Cognitive Neuroscience Research

The Division of Cognitive Neuroscience focuses on cognitive experimental and neuroimaging approaches to cognitive functioning across the life span. There is an emphasis on normal and abnormal aging and degenerative neurological disease.

Areas of Research

  • Brain imaging
  • Cognitive aging
  • Cognitive disparities
  • Cognitive experimental and neuroimaging studies in aging and dementia
  • Cultural and educational experience
  • Development of neuroimaging-based biomarkers for aging, psychiatric and degenerative disease
  • Lifestyle, social intellectual activities and cognition – dementia
  • Longitudinal methods
  • Mechanisms relating nutrition, lifestyle, cognitive reserve factors with cognition - dementia
  • Multimodal imaging of age-related decline, such as fMRI and DTI
  • Multivariate analysis of clinical and basic neuroimaging data
  • Neuropsychology
  • Nutrition, diet and cognition - dementia
  • Physical activities, exercise and cognition dementia
  • Positive psychosocial factors
  • Robustness analysis of pre-processing in functional MRI

Studies

Current Cognitive Experimental Studies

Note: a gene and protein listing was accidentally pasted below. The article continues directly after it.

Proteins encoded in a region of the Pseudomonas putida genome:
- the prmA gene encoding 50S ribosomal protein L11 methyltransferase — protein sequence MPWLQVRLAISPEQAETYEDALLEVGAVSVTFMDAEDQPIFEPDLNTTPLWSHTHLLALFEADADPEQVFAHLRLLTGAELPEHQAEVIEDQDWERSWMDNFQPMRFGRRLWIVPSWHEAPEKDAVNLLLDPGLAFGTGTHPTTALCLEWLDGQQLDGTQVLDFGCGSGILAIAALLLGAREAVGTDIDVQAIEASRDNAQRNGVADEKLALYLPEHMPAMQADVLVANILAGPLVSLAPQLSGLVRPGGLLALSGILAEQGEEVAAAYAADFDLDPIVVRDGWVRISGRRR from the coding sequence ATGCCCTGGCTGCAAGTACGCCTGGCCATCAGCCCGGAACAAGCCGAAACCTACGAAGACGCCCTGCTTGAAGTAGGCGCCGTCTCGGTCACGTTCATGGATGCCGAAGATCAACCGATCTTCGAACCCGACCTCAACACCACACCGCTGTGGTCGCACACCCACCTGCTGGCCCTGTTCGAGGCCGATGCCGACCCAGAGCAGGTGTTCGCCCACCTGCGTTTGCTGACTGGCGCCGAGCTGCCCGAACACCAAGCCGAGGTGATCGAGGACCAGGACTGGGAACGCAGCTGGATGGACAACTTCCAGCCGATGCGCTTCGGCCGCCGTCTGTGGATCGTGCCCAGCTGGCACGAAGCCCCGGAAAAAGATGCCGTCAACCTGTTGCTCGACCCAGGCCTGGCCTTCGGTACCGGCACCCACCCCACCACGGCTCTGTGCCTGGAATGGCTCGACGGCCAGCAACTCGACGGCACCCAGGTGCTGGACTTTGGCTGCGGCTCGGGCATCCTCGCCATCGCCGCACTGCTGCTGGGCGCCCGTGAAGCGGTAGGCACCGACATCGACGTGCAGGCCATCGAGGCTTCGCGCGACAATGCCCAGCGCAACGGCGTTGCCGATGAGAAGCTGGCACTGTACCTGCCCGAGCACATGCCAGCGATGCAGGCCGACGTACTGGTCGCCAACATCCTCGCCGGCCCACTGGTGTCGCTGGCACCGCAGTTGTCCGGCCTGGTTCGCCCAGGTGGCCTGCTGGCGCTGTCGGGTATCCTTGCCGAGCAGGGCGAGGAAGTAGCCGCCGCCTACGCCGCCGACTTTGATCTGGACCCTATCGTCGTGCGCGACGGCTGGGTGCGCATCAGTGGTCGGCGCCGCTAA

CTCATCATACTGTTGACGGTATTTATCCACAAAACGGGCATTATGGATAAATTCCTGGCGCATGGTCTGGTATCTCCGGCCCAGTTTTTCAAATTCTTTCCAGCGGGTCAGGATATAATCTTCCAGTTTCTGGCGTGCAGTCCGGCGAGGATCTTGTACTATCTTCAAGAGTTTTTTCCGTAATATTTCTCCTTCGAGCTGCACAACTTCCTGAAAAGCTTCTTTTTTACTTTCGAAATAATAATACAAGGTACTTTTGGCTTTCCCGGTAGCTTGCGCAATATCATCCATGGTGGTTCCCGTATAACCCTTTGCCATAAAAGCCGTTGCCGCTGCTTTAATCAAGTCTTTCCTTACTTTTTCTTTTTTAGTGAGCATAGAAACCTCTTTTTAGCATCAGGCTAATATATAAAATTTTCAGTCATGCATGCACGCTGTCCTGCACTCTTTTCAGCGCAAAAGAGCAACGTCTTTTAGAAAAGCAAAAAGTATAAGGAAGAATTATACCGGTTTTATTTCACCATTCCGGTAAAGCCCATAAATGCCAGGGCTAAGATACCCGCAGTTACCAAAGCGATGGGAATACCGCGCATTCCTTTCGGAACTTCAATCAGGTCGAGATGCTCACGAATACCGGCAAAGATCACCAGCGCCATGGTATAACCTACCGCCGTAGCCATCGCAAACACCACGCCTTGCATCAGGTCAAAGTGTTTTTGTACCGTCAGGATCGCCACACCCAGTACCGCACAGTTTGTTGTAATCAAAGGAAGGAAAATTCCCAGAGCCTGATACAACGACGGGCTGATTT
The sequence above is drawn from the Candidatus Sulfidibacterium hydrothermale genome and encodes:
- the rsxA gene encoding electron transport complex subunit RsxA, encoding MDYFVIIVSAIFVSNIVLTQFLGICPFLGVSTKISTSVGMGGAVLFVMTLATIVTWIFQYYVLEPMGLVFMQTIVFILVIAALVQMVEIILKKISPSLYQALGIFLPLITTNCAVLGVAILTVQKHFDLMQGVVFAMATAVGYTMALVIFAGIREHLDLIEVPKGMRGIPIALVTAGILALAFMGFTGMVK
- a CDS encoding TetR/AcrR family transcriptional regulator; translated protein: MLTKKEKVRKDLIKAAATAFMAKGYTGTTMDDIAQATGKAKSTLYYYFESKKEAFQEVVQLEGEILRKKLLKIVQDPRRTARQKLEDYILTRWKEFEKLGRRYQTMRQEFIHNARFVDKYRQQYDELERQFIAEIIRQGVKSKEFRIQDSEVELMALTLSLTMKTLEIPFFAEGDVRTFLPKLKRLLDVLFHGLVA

• Cognitive experimental and traditional neuropsychological battery-based studies of cognition in normal aging and our diseases of interest, including Alzheimer's, Parkinson's, and Huntington's disease.
  • Metacognition and cognitive control processes
  • Effects of literacy, education, ethnicity, and acculturation on cognition
  • Cognitive and exercise interventions for cognition
  • Cognition and functional capacity in Parkinson's and Huntington's diseases
  • Cognitive reserve
  • Social determinants of brain health including social isolation and loneliness, sleep hygiene, and sedentary behaviors / physical activity
  • Attentional bias in multiple sclerosis
  • Impact of diagnosis concealment vs. disclosure on neuropsychological function (cognition, mood) in multiple sclerosis

Current Cognitive Neuroimaging Studies

  • Networks underlying recognition and working memory in young adults, normal aging and Alzheimer's disease
  • Correlates of cognitive improvement in intervention studies
  • Correlates of aging and Alzheimer's disease in structural and resting CBF scans
  • Improved analytic methods for functional imaging
  • Developing a fMRI biomarker to predict memory impairment in adults with multiple sclerosis
  • Utilizing machine learning approaches to identify cognitive phenotypes in multiple sclerosis